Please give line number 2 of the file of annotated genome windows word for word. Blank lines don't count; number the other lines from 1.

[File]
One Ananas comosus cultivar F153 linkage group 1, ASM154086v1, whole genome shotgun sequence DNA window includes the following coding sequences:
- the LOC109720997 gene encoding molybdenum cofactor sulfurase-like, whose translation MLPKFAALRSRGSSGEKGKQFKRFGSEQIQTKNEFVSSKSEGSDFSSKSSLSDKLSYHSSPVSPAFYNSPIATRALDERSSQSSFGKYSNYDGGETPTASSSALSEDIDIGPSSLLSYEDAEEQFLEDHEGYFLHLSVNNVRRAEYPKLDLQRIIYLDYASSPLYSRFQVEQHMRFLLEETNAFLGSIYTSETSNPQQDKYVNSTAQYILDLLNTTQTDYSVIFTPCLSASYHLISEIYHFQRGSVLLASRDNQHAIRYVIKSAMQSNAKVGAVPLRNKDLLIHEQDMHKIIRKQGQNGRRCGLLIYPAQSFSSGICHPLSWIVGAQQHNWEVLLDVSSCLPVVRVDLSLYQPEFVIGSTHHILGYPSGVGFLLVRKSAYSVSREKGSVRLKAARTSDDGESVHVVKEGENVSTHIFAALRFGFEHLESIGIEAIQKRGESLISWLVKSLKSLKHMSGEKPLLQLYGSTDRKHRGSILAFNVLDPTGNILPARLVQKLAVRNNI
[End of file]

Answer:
- the LOC109720997 gene encoding molybdenum cofactor sulfurase-like, whose translation MLPKFAALRSRGSSGEKGKQFKRFGSEQIQTKNEFVSSKSEGSDFSSKSSLSDKLSYHSSPVSPAFYNSPIATRALDERSSQSSFGKYSNYDGGETPTASSSALSEDIDIGPSSLLSYEDAEEQFLEDHEGYFLHLSVNNVRRAEYPKLDLQRIIYLDYASSPLYSRFQVEQHMRFLLEETNAFLGSIYTSETSNPQQDKYVNSTAQYILDLLNTTQTDYSVIFTPCLSASYHLISEIYHFQRGSVLLASRDNQHAIRYVIKSAMQSNAKVGAVPLRNKDLLIHEQDMHKIIRKQGQNGRRCGLLIYPAQSFSSGICHPLSWIVGAQQHNWEVLLDVSSCLPVVRVDLSLYQPEFVIGSTHHILGYPSGVGFLLVRKSAYSVSREKGSVRLKAARTSDDGESVHVVKEGENVSTHIFAALRFGFEHLESIGIEAIQKRGESLISWLVKSLKSLKHMSGEKPLLQLYGSTDRKHRGSILAFNVLDPTGNILPARLVQKLAVRNNI